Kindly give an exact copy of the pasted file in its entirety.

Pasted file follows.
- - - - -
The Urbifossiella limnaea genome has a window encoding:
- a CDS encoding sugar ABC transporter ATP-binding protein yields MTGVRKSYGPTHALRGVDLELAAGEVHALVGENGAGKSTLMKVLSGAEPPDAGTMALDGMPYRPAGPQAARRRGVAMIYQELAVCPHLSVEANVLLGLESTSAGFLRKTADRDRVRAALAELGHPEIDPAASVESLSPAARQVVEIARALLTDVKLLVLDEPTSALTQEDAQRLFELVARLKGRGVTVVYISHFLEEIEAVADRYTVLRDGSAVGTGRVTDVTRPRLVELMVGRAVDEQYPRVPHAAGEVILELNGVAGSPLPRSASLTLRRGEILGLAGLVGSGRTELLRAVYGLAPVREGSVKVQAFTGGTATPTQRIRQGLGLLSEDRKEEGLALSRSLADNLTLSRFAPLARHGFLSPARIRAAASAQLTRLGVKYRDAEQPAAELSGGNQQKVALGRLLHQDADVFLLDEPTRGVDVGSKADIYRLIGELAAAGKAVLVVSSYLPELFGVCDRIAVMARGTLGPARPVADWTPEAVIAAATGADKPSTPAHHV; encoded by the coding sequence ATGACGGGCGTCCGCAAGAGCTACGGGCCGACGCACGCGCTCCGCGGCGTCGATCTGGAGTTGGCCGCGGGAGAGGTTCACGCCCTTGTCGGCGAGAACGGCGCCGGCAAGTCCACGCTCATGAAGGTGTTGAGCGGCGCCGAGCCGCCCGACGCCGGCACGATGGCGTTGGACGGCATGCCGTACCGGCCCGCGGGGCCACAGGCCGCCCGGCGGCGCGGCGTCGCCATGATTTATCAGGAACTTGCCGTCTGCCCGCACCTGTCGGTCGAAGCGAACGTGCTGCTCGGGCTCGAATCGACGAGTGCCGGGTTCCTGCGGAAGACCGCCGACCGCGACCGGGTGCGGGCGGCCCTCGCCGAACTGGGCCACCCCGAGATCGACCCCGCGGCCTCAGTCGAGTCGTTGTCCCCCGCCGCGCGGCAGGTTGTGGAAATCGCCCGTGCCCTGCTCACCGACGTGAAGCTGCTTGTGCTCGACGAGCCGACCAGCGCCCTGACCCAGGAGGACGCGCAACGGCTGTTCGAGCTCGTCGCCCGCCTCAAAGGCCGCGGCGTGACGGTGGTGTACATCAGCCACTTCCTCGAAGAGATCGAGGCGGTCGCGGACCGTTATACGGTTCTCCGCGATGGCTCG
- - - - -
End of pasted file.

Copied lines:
The Urbifossiella limnaea genome has a window encoding:
- a CDS encoding sugar ABC transporter ATP-binding protein yields MTGVRKSYGPTHALRGVDLELAAGEVHALVGENGAGKSTLMKVLSGAEPPDAGTMALDGMPYRPAGPQAARRRGVAMIYQELAVCPHLSVEANVLLGLESTSAGFLRKTADRDRVRAALAELGHPEIDPAASVESLSPAARQVVEIARALLTDVKLLVLDEPTSALTQEDAQRLFELVARLKGRGVTVVYISHFLEEIEAVADRYTVLRDGSAVGTGRVTDVTRPRLVELMVGRAVDEQYPRVPHAAGEVILELNGVAGSPLPRSASLTLRRGEILGLAGLVGSGRTELLRAVYGLAPVREGSVKVQAFTGGTATPTQRIRQGLGLLSEDRKEEGLALSRSLADNLTLSRFAPLARHGFLSPARIRAAASAQLTRLGVKYRDAEQPAAELSGGNQQKVALGRLLHQDADVFLLDEPTRGVDVGSKADIYRLIGELAAAGKAVLVVSSYLPELFGVCDRIAVMARGTLGPARPVADWTPEAVIAAATGADKPSTPAHHV; encoded by the coding sequence ATGACGGGCGTCCGCAAGAGCTACGGGCCGACGCACGCGCTCCGCGGCGTCGATCTGGAGTTGGCCGCGGGAGAGGTTCACGCCCTTGTCGGCGAGAACGGCGCCGGCAAGTCCACGCTCATGAAGGTGTTGAGCGGCGCCGAGCCGCCCGACGCCGGCACGATGGCGTTGGACGGCATGCCGTACCGGCCCGCGGGGCCACAGGCCGCCCGGCGGCGCGGCGTCGCCATGATTTATCAGGAACTTGCCGTCTGCCCGCACCTGTCGGTCGAAGCGAACGTGCTGCTCGGGCTCGAATCGACGAGTGCCGGGTTCCTGCGGAAGACCGCCGACCGCGACCGGGTGCGGGCGGCCCTCGCCGAACTGGGCCACCCCGAGATCGACCCCGCGGCCTCAGTCGAGTCGTTGTCCCCCGCCGCGCGGCAGGTTGTGGAAATCGCCCGTGCCCTGCTCACCGACGTGAAGCTGCTTGTGCTCGACGAGCCGACCAGCGCCCTGACCCAGGAGGACGCGCAACGGCTGTTCGAGCTCGTCGCCCGCCTCAAAGGCCGCGGCGTGACGGTGGTGTACATCAGCCACTTCCTCGAAGAGATCGAGGCGGTCGCGGACCGTTATACGGTTCTCCGCGATGGCTCG